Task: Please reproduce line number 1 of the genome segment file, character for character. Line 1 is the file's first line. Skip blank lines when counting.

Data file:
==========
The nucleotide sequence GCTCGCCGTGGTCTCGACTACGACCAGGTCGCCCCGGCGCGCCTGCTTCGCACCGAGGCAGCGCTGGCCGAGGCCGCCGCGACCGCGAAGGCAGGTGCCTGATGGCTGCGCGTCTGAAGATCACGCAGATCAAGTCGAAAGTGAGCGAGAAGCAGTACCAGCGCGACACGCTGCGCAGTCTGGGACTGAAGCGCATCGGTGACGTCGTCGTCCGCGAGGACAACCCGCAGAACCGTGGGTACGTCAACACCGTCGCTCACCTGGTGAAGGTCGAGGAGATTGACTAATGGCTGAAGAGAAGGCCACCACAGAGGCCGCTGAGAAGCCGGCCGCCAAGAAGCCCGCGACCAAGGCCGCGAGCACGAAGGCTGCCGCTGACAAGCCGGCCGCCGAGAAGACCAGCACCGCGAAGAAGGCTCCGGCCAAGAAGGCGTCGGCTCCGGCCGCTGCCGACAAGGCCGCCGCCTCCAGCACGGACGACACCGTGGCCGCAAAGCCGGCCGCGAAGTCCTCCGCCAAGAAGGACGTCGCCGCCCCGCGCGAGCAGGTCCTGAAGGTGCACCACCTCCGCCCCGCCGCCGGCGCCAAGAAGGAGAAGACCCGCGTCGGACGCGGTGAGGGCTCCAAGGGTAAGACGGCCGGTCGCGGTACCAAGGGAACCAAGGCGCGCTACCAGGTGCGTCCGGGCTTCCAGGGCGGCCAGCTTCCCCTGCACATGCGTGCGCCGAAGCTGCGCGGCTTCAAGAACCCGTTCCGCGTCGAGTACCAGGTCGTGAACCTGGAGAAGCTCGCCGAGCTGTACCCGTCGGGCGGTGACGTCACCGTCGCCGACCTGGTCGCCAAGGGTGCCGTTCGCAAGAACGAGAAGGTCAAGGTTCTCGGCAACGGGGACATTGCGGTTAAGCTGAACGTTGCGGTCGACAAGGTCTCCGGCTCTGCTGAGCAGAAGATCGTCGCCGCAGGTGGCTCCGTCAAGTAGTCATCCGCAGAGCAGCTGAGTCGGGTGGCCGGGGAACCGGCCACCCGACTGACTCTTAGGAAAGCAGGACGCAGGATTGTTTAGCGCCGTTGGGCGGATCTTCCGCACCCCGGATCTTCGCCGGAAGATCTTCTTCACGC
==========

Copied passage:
The nucleotide sequence GCTCGCCGTGGTCTCGACTACGACCAGGTCGCCCCGGCGCGCCTGCTTCGCACCGAGGCAGCGCTGGCCGAGGCCGCCGCGACCGCGAAGGCAGGTGCCTGATGGCTGCGCGTCTGAAGATCACGCAGATCAAGTCGAAAGTGAGCGAGAAGCAGTACCAGCGCGACACGCTGCGCAGTCTGGGACTGAAGCGCATCGGTGACGTCGTCGTCCGCGAGGACAACCCGCAGAACCGTGGGTACGTCAACACCGTCGCTCACCTGGTGAAGGTCGAGGAGATTGACTAATGGCTGAAGAGAAGGCCACCACAGAGGCCGCTGAGAAGCCGGCCGCCAAGAAGCCCGCGACCAAGGCCGCGAGCACGAAGGCTGCCGCTGACAAGCCGGCCGCCGAGAAGACCAGCACCGCGAAGAAGGCTCCGGCCAAGAAGGCGTCGGCTCCGGCCGCTGCCGACAAGGCCGCCGCCTCCAGCACGGACGACACCGTGGCCGCAAAGCCGGCCGCGAAGTCCTCCGCCAAGAAGGACGTCGCCGCCCCGCGCGAGCAGGTCCTGAAGGTGCACCACCTCCGCCCCGCCGCCGGCGCCAAGAAGGAGAAGACCCGCGTCGGACGCGGTGAGGGCTCCAAGGGTAAGACGGCCGGTCGCGGTACCAAGGGAACCAAGGCGCGCTACCAGGTGCGTCCGGGCTTCCAGGGCGGCCAGCTTCCCCTGCACATGCGTGCGCCGAAGCTGCGCGGCTTCAAGAACCCGTTCCGCGTCGAGTACCAGGTCGTGAACCTGGAGAAGCTCGCCGAGCTGTACCCGTCGGGCGGTGACGTCACCGTCGCCGACCTGGTCGCCAAGGGTGCCGTTCGCAAGAACGAGAAGGTCAAGGTTCTCGGCAACGGGGACATTGCGGTTAAGCTGAACGTTGCGGTCGACAAGGTCTCCGGCTCTGCTGAGCAGAAGATCGTCGCCGCAGGTGGCTCCGTCAAGTAGTCATCCGCAGAGCAGCTGAGTCGGGTGGCCGGGGAACCGGCCACCCGACTGACTCTTAGGAAAGCAGGACGCAGGATTGTTTAGCGCCGTTGGGCGGATCTTCCGCACCCCGGATCTTCGCCGGAAGATCTTCTTCACGC